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Cost comparison: automatic versus traditional pollen monitoring

How much does automatic versus traditional pollen monitoring cost in comparison?

In this blog post we venture a comparison of the costs of automated versus traditional pollen monitoring. We look at the initial costs as well as the long-term operating costs of traditional pollen counting with the “Hirst method” versus an automated solution for real-time pollen monitoring.

By the “Hirst method” we mean the use of an automatic volumetric spore trap described by J.M. Hirst in 1951. The process is based on the subsequent manual detection and counting of pollen under the microscope in the laboratory. This method is standardised according to EN 16868 : 2019 (Outdoor air – Sampling and analysis of airborne pollen and fungal spores for allergy networks – Volumetric Hirst method).

Costs of traditional pollen monitoring with Hirst

So let’s start with the analysis of manual pollen counting, which to date is still the most widely used pollen monitoring method in the world. First, we need to establish a baseline for costs. For this article, we have gathered information in exchange with experts and made a few assumptions. In the example shown, an average hourly rate for laboratory work in Germany is defined. The following table shows the cost structure:

Costs of traditional pollen monitoring with “Hirst method” in Germany

Average cost of an hour worked (gross wages and other labour costs) (Source Eurostat) 35.60 €/hour
Average weekly working hours in the country in 2019 (all employees) (source Eurostat) 40.2 hours
Assumption: number of days per year with pollen assessment 274 days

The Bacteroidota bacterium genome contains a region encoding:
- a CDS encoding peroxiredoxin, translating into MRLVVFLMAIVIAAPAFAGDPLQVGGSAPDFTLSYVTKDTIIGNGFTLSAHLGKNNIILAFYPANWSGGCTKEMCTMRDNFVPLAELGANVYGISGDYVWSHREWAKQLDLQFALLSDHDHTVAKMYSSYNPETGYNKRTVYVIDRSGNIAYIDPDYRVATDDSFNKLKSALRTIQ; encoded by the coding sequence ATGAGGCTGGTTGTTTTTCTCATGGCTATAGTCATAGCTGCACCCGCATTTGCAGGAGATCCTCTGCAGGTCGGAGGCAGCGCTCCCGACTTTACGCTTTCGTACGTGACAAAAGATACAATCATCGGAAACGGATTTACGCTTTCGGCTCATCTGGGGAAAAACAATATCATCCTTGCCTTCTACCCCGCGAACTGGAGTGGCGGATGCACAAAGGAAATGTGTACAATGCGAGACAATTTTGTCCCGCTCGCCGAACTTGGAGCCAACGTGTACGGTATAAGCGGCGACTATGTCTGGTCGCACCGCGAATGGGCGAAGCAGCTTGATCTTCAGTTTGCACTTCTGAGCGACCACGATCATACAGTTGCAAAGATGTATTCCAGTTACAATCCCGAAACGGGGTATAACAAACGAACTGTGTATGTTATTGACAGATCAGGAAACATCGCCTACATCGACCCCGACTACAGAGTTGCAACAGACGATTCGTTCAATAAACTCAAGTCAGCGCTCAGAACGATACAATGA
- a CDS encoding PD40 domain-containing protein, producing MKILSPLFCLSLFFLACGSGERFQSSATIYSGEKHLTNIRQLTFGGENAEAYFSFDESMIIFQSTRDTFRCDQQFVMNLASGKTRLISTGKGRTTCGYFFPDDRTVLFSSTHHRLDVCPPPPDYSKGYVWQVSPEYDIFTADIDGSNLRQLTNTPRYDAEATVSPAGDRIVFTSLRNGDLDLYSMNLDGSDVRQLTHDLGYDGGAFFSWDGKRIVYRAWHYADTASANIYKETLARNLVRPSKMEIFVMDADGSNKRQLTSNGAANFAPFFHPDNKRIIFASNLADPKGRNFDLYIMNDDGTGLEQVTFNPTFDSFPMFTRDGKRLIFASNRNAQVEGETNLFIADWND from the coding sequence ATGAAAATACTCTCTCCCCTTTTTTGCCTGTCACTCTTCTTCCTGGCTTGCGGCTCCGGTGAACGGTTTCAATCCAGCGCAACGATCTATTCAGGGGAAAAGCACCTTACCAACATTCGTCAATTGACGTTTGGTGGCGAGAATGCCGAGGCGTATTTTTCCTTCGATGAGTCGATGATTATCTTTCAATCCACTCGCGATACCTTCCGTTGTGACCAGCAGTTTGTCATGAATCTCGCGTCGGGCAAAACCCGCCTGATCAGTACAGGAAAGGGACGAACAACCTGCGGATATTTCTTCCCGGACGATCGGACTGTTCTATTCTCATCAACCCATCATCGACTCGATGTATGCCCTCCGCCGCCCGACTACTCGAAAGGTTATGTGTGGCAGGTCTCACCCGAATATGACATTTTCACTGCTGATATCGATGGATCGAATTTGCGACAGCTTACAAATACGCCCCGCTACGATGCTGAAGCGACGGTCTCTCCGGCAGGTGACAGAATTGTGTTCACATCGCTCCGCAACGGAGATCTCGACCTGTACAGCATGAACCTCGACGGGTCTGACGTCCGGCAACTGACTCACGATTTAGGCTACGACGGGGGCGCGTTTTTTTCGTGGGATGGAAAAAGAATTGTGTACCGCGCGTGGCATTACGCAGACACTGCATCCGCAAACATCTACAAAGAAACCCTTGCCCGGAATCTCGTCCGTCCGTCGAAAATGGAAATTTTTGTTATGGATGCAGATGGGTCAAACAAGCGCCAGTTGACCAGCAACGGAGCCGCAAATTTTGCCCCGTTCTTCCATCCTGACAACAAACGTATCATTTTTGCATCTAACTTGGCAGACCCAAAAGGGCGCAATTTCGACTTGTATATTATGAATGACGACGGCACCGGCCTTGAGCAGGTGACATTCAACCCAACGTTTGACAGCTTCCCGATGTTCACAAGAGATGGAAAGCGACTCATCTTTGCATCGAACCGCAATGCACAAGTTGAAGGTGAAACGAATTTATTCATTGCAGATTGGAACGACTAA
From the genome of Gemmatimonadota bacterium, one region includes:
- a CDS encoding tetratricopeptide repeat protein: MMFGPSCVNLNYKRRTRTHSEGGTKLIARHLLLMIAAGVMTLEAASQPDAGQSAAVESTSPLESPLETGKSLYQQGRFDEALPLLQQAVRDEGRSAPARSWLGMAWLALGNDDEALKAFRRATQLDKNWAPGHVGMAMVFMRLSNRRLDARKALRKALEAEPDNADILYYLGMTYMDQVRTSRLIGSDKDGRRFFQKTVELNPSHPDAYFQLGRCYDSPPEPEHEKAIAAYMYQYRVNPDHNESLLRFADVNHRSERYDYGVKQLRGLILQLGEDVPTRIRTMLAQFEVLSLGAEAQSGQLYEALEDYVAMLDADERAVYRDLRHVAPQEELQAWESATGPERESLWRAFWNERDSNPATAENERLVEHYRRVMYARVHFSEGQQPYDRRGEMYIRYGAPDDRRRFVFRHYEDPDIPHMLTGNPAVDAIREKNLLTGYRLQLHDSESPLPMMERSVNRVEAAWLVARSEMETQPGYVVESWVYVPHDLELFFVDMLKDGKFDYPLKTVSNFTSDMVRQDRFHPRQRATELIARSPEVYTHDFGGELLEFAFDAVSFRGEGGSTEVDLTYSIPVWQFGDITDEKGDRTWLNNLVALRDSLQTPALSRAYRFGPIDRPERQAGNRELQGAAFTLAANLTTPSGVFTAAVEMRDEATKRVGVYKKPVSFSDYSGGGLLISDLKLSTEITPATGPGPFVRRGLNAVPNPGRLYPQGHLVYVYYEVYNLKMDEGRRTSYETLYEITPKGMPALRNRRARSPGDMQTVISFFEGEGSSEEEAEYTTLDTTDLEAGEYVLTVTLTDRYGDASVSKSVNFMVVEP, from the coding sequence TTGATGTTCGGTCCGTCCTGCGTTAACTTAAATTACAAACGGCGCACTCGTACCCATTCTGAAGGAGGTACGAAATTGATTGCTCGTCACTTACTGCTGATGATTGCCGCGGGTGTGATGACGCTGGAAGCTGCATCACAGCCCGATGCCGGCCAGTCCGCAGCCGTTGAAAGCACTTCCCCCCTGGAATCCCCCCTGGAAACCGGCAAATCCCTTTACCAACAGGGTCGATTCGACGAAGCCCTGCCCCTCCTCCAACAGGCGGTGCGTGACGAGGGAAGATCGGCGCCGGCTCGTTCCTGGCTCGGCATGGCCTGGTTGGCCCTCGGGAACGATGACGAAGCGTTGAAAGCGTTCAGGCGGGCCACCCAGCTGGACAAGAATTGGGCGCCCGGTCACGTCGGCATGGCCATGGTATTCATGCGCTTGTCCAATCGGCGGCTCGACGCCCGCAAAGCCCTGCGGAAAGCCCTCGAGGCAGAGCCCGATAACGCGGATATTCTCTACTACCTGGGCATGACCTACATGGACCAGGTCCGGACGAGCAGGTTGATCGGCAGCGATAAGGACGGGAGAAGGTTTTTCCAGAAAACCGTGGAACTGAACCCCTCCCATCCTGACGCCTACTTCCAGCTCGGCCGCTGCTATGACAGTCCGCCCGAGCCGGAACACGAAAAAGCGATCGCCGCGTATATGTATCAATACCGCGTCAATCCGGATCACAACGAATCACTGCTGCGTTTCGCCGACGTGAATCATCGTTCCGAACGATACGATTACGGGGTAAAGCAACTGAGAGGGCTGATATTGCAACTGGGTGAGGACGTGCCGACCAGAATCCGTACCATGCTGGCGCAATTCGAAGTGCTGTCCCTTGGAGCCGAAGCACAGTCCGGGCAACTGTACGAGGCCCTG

Assumption: workload for pollen counting and identification of a trap 25.0 % FTE
Working hours required for pollen counting and identification of a trap 393.2 hours/year
Costs for the manual evaluation of a pollen trap per year 13’998 €/year
Assumption: working hours for operation and maintenance of a pollen trap 16.5 hours/year
Labour costs for operation and maintenance of a pollen trap 587 €/year
Assumption: Consumables for operation and maintenance of a pollen trap 400 €/year
Total costs for operation and management of a pollen trap 14’985 €/year

The costs of working hours and working hours per week depend very much on the country and region. For the example we have used the data for Germany from Eurostat.

At the same time, we assume that the pollen load is evaluated during the entire pollen season of 9 months or 274 days per year. According to experts, the effort for counting the pollen on the adhesive strip of a Hirst pollen trap corresponds to a workload of 25 %. In addition, we have included 16.5 hours for the maintenance of the Hirst pollen trap and €400 for consumables. The annual recurring costs for a manual Hirst pollen trap are dominated by the labour costs for manual identification. In the example, this is €14,000 and another €1,000 for maintenance and consumables. It is noteworthy that these figures are linear and accrue every year. So there are no scaling effects in a measurement network with several stations.